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Although it may seem pretty scary, there are still lots of programs out there written in the Summer'87 version of CA-Clipper. 
There is a rule of thumb which says "if it ain't broke, don't fix it". However, there are good reasons to convert to CA-Clipper 5, primarily performance, readability, and maintainability. 
The conversion process should not introduce any new bugs -- it should reduce the possibility of them by using new language features. 
Conversion can be done in several orderly steps:
Eliminate private variables
Add table aliases to fieldnames
Add table aliases to function calls
Use new features

Eliminate private variables

Private variables are the bane of the professional programmer. 
The name "private" is a misnomer since they are actually visible to all functions below the one that declares the variables. To clarify, if function A calls function B, then B is "below" A. Thus B inherits the private variables from A. In addition, a private variable that is declared in the top-most function is effectively public, because it is inherited by all functions in the program. 
Because function B has total access to the private variables of function A, these variables are not safe. They can be changed to illegal values or they can be removed from memory entirely. When control returns to function A, the program may crash (and probably will) if "bad" changes were made to the variables.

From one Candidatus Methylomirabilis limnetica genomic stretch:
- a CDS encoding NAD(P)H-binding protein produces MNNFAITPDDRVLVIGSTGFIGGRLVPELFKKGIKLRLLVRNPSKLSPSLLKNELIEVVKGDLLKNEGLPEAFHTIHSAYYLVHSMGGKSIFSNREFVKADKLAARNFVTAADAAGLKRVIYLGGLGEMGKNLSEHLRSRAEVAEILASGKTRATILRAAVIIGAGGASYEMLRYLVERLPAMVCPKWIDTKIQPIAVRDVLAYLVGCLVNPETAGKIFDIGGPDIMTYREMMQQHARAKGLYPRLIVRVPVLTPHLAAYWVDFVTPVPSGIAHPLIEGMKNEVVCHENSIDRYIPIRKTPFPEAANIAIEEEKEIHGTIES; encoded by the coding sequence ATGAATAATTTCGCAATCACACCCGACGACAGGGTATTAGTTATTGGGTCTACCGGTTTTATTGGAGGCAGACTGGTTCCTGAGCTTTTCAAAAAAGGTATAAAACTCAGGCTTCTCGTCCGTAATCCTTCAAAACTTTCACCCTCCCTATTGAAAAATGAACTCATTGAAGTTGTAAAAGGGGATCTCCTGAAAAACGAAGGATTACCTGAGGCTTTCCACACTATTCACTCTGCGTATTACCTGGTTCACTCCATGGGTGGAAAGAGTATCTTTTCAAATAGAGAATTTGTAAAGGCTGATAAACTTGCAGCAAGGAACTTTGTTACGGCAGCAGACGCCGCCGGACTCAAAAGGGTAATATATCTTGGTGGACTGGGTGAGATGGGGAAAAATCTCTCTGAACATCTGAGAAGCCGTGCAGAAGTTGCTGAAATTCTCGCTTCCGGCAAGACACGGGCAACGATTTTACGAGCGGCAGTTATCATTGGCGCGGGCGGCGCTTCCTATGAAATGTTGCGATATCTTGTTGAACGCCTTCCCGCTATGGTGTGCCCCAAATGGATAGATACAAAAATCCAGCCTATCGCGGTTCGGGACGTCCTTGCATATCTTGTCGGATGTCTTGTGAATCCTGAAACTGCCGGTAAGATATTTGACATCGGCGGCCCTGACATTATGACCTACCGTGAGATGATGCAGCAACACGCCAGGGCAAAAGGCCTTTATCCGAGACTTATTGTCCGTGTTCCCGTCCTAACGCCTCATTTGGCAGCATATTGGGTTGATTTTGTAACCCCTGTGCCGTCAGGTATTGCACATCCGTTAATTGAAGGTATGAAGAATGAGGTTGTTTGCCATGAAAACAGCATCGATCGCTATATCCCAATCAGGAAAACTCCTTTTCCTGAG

Many older programs relied on this inheritance "feature" to pass values between functions. 
From a maintenance and debugging perspective, this is a nightmare. Variables seem to pop out of nowhere. A single function cannot be understood or altered without knowing the complete hierarchy of function calls that reached this point. The "environment", or collection of visible variables, is not necessarily the same every time this function is called. If a different stack of functions culminated at this function, then there will be a different collection of variables visible. 
This "organic" randomness is unacceptable in a professional (mission-critical) program. 
Private variables must be eliminated. 
Luckily, CA-Clipper 5 provides a solution that other Xbase languages do not. The answer is local variables.